As we wrap up what has been another unsuccessful season by the Devils, it’s worth emphasizing just how weird this season has been. Mike touched on this on Friday, but normally bad teams don’t have multiple players having career seasons. Sure a player or two might have a great year on a bad team, but when your top 3 forwards and 2 of your top-4 defensemen all have career years, and you still finish in the bottom of the standings, well, a lot had to go poorly. But it gets weirder. In the midst of outstanding seasons by Hughes, Bratt, and Hischier and a breakout season by Jonas Siegenthaler, somehow 20 year-old rookie Dawson Mercer has had a very quiet 41 points in 76 games, ensuring he will finish the season with at least 0.5 pt/gm.
In any other season in recent memory, Mercer’s season would be one of the biggest stories of the year. A 20 year-old rookie center finishing the year with over 40 points without playing a game in the minors? Imagine him showing up in the Jacob Josefson, Matthias Tedenby era? But in this chocolate-poop tornado of a season, it seems like more of a footnote. Even though his production has cooled off after a hot start to the year, Mercer looks to be a big piece of the Devils young forward group in the coming seasons, and his success shouldn’t go unnoticed.
To put Mercer’s season into perspective, let’s look at how it compares to similar players. Since the 04-05 lockout, there have been 120 skaters to have at least 41 points in their rookie season. If you narrow it down to players who were 20 or younger at the time, this number is cut down to just 59 players over the last 17 years (on a completely unrelated note, does anyone know of a place that allows you to filter this type of info without a paywall? Used to be easy to do from Hockeyreference). As you can probably imagine, this is a pretty prestigious list to be a member of, with the overwhelming majority of the players having panned out (or projecting) to be at worst top-6 forwards (at least at their peak) or top 4 defensemen. I freely admit filtering this list like this is not the most objective way of evaluating Mercer’s season. But the question I was asking was, ‘how many players have done what Mercer has, at his age or younger?’ And the answer is, not a whole lot.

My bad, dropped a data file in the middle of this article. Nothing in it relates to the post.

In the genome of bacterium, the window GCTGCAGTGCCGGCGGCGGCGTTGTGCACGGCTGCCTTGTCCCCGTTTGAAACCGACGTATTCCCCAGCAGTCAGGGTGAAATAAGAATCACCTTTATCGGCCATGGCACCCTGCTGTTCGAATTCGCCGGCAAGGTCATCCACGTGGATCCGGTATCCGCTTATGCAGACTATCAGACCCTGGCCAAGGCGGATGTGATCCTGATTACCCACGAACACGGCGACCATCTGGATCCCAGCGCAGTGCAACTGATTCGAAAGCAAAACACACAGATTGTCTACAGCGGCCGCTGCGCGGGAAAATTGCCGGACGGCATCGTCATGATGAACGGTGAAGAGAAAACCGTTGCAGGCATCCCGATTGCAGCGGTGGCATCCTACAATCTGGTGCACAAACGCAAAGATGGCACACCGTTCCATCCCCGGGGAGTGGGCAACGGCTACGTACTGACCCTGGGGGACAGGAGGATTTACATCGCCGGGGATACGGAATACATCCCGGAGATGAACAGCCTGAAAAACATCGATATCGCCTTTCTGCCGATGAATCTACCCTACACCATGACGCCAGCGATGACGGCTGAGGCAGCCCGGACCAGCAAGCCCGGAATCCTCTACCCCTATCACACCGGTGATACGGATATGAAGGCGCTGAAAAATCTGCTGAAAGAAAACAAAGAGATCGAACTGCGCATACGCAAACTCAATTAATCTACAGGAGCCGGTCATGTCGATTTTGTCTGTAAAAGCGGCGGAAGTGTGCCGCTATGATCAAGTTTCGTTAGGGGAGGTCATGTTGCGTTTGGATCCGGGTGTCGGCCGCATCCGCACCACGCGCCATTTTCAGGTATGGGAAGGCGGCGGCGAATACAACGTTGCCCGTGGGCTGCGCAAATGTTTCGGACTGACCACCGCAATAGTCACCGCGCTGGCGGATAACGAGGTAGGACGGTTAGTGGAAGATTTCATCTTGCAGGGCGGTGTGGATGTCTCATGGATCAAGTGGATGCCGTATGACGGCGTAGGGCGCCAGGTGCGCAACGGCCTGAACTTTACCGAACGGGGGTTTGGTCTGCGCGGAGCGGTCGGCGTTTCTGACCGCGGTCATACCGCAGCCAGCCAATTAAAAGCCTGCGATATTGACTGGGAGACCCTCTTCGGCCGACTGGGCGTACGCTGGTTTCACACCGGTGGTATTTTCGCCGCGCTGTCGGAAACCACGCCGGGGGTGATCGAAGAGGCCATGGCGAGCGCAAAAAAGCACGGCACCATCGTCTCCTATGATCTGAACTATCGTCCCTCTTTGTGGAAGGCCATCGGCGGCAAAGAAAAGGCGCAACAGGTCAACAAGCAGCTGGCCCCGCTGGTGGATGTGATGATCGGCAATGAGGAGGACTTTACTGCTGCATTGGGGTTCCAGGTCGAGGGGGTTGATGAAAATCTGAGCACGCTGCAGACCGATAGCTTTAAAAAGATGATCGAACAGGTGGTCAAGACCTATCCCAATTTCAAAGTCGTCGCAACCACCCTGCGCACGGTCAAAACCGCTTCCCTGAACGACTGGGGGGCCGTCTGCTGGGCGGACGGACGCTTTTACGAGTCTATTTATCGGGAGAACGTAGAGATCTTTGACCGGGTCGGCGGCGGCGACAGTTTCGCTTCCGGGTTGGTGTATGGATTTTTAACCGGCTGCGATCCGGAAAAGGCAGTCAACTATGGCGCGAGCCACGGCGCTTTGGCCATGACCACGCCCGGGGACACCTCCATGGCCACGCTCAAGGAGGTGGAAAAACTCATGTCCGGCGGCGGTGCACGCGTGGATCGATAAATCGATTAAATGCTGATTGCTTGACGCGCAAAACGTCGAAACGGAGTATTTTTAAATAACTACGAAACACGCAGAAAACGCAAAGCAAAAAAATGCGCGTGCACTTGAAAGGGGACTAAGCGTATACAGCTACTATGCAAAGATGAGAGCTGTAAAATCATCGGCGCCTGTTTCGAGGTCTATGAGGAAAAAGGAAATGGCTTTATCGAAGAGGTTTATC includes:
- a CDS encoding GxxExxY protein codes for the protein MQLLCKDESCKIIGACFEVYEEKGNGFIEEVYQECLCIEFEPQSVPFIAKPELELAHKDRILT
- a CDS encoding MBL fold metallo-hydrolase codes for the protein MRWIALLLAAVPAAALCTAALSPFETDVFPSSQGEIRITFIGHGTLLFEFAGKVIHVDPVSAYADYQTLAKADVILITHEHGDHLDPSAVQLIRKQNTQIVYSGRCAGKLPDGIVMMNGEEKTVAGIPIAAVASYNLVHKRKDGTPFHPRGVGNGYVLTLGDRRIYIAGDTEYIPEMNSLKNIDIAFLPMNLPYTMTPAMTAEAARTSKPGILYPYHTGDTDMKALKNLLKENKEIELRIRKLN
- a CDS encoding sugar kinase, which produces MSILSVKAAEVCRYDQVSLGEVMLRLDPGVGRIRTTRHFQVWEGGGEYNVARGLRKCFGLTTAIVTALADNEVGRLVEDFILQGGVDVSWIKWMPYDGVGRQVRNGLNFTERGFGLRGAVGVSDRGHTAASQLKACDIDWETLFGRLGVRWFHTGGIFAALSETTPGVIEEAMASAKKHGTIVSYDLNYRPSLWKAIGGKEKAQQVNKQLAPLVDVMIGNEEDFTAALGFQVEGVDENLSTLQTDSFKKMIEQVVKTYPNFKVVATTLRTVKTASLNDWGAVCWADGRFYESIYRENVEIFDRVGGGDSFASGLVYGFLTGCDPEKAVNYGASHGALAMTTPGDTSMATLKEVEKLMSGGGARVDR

Points aren’t everything though. Many in the analytics community would argue they are a pretty crappy way of evaluating players. And if we look at some of some of the numbers under the hood, things don’t look so hot.
Mercer hasn’t been very effective at either end in terms of driving results and he has been particularly awful both defensively and on the power play. The numbers from Evolving Hockey don’t look any better. Mercer is below the likes of Mason Geertsen and Janne Kuokkanen in terms of xGAR, and he just beats out Ty Smith for worst impact among Devils skaters who have been regulars in the line-up.
So what does this mean? Is Mercer the real cause of the Devils struggles to keep the puck out their net? Well, he’s not exactly helping the cause, but the point of this isn’t to point out that he sucks or anything like that. It’s to point out that despite the skill and offensive talent Mercer often demonstrates, he has struggled this year in many areas of the game. You might say that he still has a lot of room to grow. With that in mind, I want to compare him to another Devils forward who had mixed reviews in his rookie season. Jesper Bratt.
Much like Mercer, Bratt had a hot start to the year before cooling off considerably. With both players, the skill and hockey sense was evident and they started the year with a lot of swagger before the grind of their first full NHL season wore them down, likely both physically and mentally. And in both cases the underlying numbers show a flawed player who was playing above their head on a lot of nights.
This isn’t to say that I expect Mercer to one day be as good as Bratt is, just that I am reminded of Bratt and some of the lessons I learned when I look at Mercer’s rookie season. The main one being to not right off a player right away just because the numbers under the hood aren’t pretty. When the skill and hockey sense is there and the player is still at an age where they are developing physically it can take a year or two for the underlying numbers to catch up to the ‘eye-test’. This was true for Bratt and I am confident it will be the case for Mercer as well.
Mercer hasn’t been as good as he’s looked at times this year, but he has been asked to play a major role on a team in the best league in the world as a 20 year-old rookie and hasn’t fallen flat on his face. He’s the only Devil to have, so far, played every game. He has been moved up and down the line-up, and has played both at center and wing. He has been put into the role of playing arguably the most demanding position in the sport (among skaters), where he’s expected to contribute at both ends of the ice. And yes, he’s struggled in this role, but the fact that he’s even been tasked with the responsibility says a lot about highly the coaching staff thinks of him. I am excited to watch what Mercer becomes in the next few years as he hopefully develops into a major contributor for this team.
What have you thought about Mercer’s rookie season. Do you agree with me that his story has slipped through the cracks slightly? What are you expecting from Mercer going forward? Does he shift to the wing or does he end up being the Devils 3rd line center? Do you think the coaching staff has given him too much responsibility or have they handled his development well? Please leave your comments below and thank you for reading.